This isn't the largest place to buy wine in the city, nor is it exactly a store. It's kind of like a cozy neighborhood bar with an excellent wine list that happens to serve delicious, Mediterranean-inspired tapas. But you can just stop by to pick up a bottle. Owner Ben Neji — he's French, and it shows in the menu and wine offerings — stocks some 250 vintages; the bottles stand, floor-to-ceiling, right in the dining area. Many of them come from small-production vineyards, and (surprise) many are affordable. That is, they go for under $20. There are also weekly winetastings, during which you can pay $17 and try five or six delicious varieties from around the globe. And if you're not sure what to buy for a dinner party, take a seat. Wine 69 offers 10 "flights" of three wines each (from $11 to $17, generously poured), which allow you to sample everything from delicate California Chardonnays to blood-red Old World offerings. Neji certainly took a chance on opening his place on this stretch of Biscayne Boulevard — not too long ago, it was a catwalk for hookers and homeless — but now that Michy's and Starbucks have arrived, he has proven a unique concept can thrive on the Upper Eastside.
Schnebly Redland's Winery
Those were the days. Sneaking sips of Boone's Farm with your high school friends under the bleachers. It splashed across the palate like a boozy, overripe strawberry. Oh so bad, but oh so good. We get older. It becomes all about the Cabs and Pinots — turning our noses at our fruit-flavored roots. Family-owned Schnebly Redland's Winery will bring you back. But not too far. Their fruit wines are far from the cheap stuff. The rural winery transports you to Northern California, where, for $5, visitors receive a glass to sip five of the local fruit wines. Keep the glass; it's good for a lifetime of free tastings. A standout: the award-winning sweet litchi wine. A bottle of it retails for $18.95 and tastes like an exotic Riesling.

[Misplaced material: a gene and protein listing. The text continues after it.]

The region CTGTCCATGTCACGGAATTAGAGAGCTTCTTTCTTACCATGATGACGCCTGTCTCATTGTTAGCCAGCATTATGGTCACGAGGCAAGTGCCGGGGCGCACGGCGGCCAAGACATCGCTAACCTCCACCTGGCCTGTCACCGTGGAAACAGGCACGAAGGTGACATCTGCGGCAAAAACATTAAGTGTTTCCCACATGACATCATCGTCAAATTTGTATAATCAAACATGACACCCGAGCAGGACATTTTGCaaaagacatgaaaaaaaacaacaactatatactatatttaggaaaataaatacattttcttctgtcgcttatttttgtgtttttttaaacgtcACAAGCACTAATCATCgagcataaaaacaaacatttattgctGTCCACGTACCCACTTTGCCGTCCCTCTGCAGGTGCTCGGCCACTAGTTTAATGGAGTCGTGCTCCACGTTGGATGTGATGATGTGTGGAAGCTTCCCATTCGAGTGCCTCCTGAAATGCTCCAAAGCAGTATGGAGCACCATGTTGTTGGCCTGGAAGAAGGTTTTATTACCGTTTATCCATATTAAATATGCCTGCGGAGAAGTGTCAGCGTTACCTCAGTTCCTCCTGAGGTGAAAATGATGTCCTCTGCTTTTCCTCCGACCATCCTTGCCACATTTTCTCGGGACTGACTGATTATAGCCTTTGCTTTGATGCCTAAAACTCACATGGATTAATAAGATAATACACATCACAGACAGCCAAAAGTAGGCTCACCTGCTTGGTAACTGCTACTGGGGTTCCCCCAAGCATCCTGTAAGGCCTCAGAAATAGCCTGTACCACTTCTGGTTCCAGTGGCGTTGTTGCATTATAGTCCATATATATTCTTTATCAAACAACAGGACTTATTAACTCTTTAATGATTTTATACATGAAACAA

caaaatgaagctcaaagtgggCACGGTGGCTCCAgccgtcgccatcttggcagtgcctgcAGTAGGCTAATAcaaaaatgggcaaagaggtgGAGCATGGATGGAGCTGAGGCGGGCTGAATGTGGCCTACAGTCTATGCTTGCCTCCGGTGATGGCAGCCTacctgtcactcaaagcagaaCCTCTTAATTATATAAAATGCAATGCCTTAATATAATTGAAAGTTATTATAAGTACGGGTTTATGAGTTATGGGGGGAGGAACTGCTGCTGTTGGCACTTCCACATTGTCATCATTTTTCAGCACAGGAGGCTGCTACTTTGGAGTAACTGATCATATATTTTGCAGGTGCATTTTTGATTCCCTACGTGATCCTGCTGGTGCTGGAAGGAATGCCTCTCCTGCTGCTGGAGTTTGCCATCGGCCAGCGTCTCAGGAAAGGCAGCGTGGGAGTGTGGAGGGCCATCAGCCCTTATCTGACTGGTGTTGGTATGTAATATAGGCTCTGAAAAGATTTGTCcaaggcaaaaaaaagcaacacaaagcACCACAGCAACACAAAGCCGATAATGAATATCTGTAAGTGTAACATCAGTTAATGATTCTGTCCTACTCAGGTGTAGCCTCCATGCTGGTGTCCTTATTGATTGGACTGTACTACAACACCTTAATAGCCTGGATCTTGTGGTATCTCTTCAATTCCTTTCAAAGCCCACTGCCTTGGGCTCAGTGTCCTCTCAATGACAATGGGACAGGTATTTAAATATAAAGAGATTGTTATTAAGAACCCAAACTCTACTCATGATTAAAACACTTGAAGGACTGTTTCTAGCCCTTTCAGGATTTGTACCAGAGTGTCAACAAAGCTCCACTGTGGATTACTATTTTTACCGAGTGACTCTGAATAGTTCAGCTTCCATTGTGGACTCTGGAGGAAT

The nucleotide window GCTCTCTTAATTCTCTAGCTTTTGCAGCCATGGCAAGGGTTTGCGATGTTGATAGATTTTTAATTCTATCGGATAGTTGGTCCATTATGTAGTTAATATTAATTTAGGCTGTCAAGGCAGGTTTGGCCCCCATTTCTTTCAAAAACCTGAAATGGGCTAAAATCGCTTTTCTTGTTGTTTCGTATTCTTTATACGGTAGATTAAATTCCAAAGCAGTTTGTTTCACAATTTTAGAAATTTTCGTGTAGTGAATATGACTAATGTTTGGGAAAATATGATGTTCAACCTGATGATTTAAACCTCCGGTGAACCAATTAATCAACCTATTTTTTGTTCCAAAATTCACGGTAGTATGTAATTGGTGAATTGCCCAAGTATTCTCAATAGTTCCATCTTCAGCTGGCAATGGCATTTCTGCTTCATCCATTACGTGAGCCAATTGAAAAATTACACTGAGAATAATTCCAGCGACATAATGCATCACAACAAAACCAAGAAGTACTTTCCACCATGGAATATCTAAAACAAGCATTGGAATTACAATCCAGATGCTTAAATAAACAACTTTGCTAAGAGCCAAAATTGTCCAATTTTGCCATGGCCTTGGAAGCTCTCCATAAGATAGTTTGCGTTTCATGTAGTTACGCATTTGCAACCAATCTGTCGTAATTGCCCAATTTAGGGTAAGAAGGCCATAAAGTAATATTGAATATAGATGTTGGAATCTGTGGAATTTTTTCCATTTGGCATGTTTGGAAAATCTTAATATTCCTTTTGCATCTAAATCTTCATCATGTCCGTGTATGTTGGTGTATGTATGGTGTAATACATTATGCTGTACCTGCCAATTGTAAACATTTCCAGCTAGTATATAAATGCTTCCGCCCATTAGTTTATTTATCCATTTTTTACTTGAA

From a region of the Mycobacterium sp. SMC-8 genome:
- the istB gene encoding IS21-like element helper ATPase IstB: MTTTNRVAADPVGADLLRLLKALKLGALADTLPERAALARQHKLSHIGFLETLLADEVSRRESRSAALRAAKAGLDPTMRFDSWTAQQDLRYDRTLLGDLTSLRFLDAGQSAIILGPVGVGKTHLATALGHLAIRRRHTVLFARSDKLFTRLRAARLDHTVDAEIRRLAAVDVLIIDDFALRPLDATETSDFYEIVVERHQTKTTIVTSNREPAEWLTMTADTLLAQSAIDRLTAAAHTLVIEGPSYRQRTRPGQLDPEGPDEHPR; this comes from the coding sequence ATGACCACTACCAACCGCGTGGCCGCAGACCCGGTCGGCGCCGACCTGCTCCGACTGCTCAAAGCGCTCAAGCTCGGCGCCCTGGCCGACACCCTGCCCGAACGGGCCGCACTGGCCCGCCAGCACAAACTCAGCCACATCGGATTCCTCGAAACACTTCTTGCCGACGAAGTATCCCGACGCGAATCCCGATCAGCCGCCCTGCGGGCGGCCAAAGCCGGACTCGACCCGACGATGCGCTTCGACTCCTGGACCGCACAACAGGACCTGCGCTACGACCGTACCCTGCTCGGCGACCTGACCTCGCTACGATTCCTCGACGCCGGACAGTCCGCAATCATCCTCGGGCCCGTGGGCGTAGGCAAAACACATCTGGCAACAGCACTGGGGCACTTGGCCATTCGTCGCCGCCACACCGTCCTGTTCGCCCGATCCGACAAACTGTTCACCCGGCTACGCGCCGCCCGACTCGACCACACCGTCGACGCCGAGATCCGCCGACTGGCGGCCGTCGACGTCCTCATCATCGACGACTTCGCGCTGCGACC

Gas prices are killing you. Every time you think about how much you've spent filling and refilling that friggin' SUV, it makes your back hurt so much you can't move. And not long ago, while checking the oil, you tripped and sprained your ankle. And then the damn thing overheated because you didn't add water to the radiator. Well, the answer to your automotive prayers awaits in Little Haiti. It's full-service gasoline — just like it was back in the Sixties. Sure you'll pay a bit more at the Unico — full-serve regular cost $3.94 on a recent day, while self-serve was a mere $3.27. But every now and then, it's worth it. The efficient attendants will make sure your car is in running order (except the tires ... they're your problem). Your hands won't stink of gasoline. And the gentlemen are friendly too. Just say merci when they finish pumping.

Best Of Miami®

Best Of Miami®